A general guide to Welsh Slate.
Slate for house signs
Slate is stone created from the very fine mud and sediment of prehistoric swamplands laid down over millions of years. This ancient history defines the very nature of Slate.
Fine layers of silt laid down over millions of years – layer after layer, compress and harden and to form a stone that can be very hard and tough.
Most types of slate are resistant to weathering and untypically for a natural stone, high in tensile strength. This allows us to make and supply longer and narrower house name plaques than is possible in sandstone etc.
The high tensile strength of slate is due to the layered or laminated nature of the stone, this can best be seen by the application of Slate as roofing tiles. Slates can be along split down very thinly to form a strong light weight roofing covering that has been used for thousands of years and indeed is still widely used today.
Most types of slate are generally tough hard wearing,and resistant to the effects of weathering.
This natural character makes slate an excellent choice of material for use as house signs and engraved plaques.
However care must be taken in the choice of slate as some slates types of slate may lose their colour in direct sunlight.
The most famous and one of the toughest slates in the world is Welsh slate.
Welsh Slates are among the best and most consistent types of slate in the world. Tourists visiting the principality on holiday really should take the time to visit the vast slate mines of Wales. Historically slate formed one of the most important exports of Wales for centuries. Available in grey and less commonly purple these slates are tight grained, very hard, and incredibly resistant to extremes of weather and colour fade caused by UV light.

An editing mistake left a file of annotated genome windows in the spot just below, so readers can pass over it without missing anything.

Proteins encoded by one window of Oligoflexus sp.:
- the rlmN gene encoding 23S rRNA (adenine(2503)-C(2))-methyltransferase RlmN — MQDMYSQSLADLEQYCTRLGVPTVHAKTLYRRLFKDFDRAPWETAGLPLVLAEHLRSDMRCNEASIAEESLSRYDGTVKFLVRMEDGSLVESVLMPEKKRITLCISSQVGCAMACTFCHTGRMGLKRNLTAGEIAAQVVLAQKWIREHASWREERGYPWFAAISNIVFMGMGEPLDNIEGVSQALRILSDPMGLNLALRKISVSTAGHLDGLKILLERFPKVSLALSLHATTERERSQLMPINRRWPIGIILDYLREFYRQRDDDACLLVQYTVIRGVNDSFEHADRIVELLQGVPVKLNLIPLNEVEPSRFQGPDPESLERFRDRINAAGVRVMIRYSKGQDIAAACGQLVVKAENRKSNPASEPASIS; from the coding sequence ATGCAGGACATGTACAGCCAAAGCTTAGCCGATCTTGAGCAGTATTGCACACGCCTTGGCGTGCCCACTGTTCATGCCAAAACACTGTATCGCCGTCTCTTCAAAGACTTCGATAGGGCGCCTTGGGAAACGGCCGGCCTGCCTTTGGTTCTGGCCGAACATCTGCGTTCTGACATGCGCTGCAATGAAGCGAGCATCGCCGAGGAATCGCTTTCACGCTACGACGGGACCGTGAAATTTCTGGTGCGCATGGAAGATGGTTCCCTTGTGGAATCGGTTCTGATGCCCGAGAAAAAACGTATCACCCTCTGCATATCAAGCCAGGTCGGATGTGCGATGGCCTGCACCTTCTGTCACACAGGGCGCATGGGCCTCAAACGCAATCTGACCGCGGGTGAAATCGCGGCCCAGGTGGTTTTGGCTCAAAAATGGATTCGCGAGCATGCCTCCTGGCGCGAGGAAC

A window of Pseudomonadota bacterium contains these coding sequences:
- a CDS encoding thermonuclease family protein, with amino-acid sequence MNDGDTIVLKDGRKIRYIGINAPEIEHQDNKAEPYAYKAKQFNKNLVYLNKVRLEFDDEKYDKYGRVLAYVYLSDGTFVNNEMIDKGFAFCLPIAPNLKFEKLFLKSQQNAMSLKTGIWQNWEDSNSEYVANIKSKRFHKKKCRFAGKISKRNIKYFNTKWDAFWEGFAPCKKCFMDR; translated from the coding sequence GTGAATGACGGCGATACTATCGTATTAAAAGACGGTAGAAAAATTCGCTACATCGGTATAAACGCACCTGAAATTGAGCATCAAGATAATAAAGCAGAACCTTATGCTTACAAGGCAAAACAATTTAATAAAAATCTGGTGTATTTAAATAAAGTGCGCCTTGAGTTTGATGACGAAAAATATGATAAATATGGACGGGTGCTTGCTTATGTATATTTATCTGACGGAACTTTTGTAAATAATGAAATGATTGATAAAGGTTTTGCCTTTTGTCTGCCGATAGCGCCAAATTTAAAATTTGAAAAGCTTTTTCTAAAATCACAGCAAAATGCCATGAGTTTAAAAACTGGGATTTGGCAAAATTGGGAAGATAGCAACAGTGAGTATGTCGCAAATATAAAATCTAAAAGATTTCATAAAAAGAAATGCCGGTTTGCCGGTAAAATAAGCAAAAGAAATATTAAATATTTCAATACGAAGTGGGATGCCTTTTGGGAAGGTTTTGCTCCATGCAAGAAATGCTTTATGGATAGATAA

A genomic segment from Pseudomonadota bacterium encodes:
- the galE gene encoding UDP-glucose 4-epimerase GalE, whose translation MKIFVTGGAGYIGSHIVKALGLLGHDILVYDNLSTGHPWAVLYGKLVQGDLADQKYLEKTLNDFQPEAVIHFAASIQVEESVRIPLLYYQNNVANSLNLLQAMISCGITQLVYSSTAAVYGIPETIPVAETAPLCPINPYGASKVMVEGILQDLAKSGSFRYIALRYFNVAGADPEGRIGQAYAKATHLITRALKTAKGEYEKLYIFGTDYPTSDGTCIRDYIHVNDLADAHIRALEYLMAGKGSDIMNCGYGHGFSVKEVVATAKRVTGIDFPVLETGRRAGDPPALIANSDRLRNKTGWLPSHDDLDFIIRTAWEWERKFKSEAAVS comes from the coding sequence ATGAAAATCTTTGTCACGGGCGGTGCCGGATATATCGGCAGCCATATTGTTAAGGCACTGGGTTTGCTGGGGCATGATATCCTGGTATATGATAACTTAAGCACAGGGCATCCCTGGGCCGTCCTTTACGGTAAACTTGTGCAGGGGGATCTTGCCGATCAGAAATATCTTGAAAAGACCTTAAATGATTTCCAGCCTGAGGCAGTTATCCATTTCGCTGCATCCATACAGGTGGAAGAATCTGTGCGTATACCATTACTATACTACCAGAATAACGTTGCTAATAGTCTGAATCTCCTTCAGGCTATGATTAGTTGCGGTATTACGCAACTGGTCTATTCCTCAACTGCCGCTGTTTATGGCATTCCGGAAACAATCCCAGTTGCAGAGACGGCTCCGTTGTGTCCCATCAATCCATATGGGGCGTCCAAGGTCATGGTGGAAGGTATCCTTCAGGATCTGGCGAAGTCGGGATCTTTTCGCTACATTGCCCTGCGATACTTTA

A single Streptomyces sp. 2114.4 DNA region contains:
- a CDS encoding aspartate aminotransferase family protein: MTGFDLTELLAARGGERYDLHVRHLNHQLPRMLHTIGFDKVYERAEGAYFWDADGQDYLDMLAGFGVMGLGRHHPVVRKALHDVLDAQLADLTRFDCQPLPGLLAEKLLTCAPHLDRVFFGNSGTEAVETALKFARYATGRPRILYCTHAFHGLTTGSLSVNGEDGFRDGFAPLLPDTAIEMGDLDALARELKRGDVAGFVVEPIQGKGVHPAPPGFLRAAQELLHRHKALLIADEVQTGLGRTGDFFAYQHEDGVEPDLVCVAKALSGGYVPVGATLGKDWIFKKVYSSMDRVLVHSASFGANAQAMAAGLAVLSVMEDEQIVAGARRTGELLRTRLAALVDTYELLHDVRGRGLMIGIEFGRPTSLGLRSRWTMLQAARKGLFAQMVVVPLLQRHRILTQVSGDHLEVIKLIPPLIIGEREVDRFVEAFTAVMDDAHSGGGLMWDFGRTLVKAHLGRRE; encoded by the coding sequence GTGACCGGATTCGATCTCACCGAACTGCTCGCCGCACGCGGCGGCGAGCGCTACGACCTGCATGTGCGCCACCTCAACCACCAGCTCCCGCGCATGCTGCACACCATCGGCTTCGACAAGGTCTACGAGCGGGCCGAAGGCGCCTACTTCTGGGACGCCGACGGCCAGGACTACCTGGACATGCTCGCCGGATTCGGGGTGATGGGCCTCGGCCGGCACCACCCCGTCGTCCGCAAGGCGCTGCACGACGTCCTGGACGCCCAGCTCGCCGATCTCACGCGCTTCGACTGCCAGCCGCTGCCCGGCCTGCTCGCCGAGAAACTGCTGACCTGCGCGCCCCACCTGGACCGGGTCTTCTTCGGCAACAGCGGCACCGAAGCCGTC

Slate used for structural purposes such as walling will always be laid with the layered edge of the stone exposed to the weather, built in this way slate walls last for centuries!
Welsh slate is relatively free of mineral impurities, though can contain flecks of fools gold and occasional white quartz veining.
A superb material for engraving plaques and house signs, Welsh slate will engrave and cut beautifully using any method, and is suitable for both incised and raised in-relief lettering.
To see wonderful examples of engraved slate and to witness the enduring quality of Welsh slate simply visit the churchyard of a Welsh chapel and wander among the headstones, standing testaments of a marvelous stone and brilliant craftsmanship.
The most common colors for Welsh Slate are shades of mid grey and maroon. We usually used the best quality mid and dark grey slates for our house signs.